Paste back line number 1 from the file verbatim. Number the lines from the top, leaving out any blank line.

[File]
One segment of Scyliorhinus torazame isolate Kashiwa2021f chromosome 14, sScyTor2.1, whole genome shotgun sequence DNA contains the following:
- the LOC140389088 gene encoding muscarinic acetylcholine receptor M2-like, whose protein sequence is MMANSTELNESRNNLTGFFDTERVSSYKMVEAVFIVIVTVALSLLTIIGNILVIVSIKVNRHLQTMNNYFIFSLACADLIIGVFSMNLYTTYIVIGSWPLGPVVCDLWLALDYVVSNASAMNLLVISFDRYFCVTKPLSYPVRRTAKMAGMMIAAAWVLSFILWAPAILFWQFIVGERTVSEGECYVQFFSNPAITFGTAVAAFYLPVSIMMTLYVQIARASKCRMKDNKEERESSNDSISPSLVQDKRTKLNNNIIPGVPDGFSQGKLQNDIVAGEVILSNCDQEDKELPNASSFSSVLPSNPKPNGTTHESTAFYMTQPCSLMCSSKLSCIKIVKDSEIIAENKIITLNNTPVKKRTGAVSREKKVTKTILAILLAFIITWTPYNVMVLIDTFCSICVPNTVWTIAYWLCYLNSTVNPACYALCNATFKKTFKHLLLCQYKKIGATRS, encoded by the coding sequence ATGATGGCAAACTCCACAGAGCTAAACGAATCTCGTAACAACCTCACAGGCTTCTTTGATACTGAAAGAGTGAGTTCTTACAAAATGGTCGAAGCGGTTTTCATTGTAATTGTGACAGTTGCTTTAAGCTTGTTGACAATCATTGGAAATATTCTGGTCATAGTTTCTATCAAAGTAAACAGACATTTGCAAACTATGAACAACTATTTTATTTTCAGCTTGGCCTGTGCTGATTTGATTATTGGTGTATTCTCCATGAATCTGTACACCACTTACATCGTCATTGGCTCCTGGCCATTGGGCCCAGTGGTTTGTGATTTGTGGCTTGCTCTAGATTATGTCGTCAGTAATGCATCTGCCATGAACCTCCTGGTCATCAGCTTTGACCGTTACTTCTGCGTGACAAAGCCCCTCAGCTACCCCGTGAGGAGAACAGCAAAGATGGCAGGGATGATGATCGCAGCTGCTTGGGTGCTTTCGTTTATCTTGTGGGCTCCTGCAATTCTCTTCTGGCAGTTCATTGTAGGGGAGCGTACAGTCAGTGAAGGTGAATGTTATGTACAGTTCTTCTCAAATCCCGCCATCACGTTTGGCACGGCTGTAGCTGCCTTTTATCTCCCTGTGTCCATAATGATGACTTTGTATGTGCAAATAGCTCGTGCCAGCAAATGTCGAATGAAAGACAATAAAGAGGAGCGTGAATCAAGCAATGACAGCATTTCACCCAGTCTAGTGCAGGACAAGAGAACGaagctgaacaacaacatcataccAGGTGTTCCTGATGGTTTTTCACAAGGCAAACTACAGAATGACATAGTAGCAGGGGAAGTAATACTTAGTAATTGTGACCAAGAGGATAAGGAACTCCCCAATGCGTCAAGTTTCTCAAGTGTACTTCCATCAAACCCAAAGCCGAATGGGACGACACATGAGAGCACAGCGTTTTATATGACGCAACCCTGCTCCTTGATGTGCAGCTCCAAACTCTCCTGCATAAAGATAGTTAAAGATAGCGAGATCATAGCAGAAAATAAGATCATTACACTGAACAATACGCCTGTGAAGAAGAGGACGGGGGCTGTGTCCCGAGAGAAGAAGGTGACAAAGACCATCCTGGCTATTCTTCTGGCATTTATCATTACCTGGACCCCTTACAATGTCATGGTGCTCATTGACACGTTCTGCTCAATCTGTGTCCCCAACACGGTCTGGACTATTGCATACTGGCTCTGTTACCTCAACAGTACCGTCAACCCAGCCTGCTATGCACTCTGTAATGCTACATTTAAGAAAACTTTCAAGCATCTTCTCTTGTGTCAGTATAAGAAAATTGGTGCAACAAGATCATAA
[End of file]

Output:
One segment of Scyliorhinus torazame isolate Kashiwa2021f chromosome 14, sScyTor2.1, whole genome shotgun sequence DNA contains the following: